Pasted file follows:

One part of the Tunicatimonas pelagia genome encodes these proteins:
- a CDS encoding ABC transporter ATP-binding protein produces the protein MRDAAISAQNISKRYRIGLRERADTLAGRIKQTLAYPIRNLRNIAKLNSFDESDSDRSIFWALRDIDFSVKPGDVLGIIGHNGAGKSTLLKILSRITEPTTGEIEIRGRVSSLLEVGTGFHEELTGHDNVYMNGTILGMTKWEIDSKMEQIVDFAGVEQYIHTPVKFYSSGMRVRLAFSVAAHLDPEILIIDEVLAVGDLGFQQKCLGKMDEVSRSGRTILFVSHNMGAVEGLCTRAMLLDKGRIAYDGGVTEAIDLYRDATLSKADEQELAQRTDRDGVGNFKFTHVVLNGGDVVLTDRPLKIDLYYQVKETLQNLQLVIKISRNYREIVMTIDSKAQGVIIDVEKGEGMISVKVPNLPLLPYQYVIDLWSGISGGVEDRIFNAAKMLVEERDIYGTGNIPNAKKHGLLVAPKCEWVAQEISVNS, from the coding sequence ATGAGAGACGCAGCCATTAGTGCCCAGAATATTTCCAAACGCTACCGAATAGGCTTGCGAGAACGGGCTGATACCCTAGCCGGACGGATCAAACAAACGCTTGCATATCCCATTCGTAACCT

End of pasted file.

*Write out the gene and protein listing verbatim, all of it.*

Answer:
One part of the Tunicatimonas pelagia genome encodes these proteins:
- a CDS encoding ABC transporter ATP-binding protein produces the protein MRDAAISAQNISKRYRIGLRERADTLAGRIKQTLAYPIRNLRNIAKLNSFDESDSDRSIFWALRDIDFSVKPGDVLGIIGHNGAGKSTLLKILSRITEPTTGEIEIRGRVSSLLEVGTGFHEELTGHDNVYMNGTILGMTKWEIDSKMEQIVDFAGVEQYIHTPVKFYSSGMRVRLAFSVAAHLDPEILIIDEVLAVGDLGFQQKCLGKMDEVSRSGRTILFVSHNMGAVEGLCTRAMLLDKGRIAYDGGVTEAIDLYRDATLSKADEQELAQRTDRDGVGNFKFTHVVLNGGDVVLTDRPLKIDLYYQVKETLQNLQLVIKISRNYREIVMTIDSKAQGVIIDVEKGEGMISVKVPNLPLLPYQYVIDLWSGISGGVEDRIFNAAKMLVEERDIYGTGNIPNAKKHGLLVAPKCEWVAQEISVNS, from the coding sequence ATGAGAGACGCAGCCATTAGTGCCCAGAATATTTCCAAACGCTACCGAATAGGCTTGCGAGAACGGGCTGATACCCTAGCCGGACGGATCAAACAAACGCTTGCATATCCCATTCGTAACCT